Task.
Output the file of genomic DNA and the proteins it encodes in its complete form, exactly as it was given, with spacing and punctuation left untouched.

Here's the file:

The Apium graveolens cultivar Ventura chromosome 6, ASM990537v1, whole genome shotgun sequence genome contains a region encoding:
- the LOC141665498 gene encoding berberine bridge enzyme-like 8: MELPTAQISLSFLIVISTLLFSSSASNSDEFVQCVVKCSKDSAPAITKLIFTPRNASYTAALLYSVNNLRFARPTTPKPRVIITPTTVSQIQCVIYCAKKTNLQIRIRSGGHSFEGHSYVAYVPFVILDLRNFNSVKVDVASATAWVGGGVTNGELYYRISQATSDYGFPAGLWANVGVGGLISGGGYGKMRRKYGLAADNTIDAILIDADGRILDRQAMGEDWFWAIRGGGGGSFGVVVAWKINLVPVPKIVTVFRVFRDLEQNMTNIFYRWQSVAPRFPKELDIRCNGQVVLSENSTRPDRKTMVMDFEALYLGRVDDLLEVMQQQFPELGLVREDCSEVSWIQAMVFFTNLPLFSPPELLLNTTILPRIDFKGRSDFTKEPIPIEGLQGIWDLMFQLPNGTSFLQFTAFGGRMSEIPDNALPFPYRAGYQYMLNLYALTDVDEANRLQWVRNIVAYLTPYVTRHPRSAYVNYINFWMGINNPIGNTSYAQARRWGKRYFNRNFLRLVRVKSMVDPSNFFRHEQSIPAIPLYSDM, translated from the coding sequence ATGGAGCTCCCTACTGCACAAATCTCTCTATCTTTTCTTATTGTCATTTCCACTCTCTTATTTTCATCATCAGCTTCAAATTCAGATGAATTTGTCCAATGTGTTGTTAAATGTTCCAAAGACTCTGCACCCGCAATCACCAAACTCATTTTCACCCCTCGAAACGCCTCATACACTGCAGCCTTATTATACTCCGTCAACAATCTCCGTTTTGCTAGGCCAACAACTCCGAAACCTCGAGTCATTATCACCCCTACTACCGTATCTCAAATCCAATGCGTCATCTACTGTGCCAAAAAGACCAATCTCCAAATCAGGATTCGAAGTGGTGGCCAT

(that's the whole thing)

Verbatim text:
The Apium graveolens cultivar Ventura chromosome 6, ASM990537v1, whole genome shotgun sequence genome contains a region encoding:
- the LOC141665498 gene encoding berberine bridge enzyme-like 8: MELPTAQISLSFLIVISTLLFSSSASNSDEFVQCVVKCSKDSAPAITKLIFTPRNASYTAALLYSVNNLRFARPTTPKPRVIITPTTVSQIQCVIYCAKKTNLQIRIRSGGHSFEGHSYVAYVPFVILDLRNFNSVKVDVASATAWVGGGVTNGELYYRISQATSDYGFPAGLWANVGVGGLISGGGYGKMRRKYGLAADNTIDAILIDADGRILDRQAMGEDWFWAIRGGGGGSFGVVVAWKINLVPVPKIVTVFRVFRDLEQNMTNIFYRWQSVAPRFPKELDIRCNGQVVLSENSTRPDRKTMVMDFEALYLGRVDDLLEVMQQQFPELGLVREDCSEVSWIQAMVFFTNLPLFSPPELLLNTTILPRIDFKGRSDFTKEPIPIEGLQGIWDLMFQLPNGTSFLQFTAFGGRMSEIPDNALPFPYRAGYQYMLNLYALTDVDEANRLQWVRNIVAYLTPYVTRHPRSAYVNYINFWMGINNPIGNTSYAQARRWGKRYFNRNFLRLVRVKSMVDPSNFFRHEQSIPAIPLYSDM, translated from the coding sequence ATGGAGCTCCCTACTGCACAAATCTCTCTATCTTTTCTTATTGTCATTTCCACTCTCTTATTTTCATCATCAGCTTCAAATTCAGATGAATTTGTCCAATGTGTTGTTAAATGTTCCAAAGACTCTGCACCCGCAATCACCAAACTCATTTTCACCCCTCGAAACGCCTCATACACTGCAGCCTTATTATACTCCGTCAACAATCTCCGTTTTGCTAGGCCAACAACTCCGAAACCTCGAGTCATTATCACCCCTACTACCGTATCTCAAATCCAATGCGTCATCTACTGTGCCAAAAAGACCAATCTCCAAATCAGGATTCGAAGTGGTGGCCAT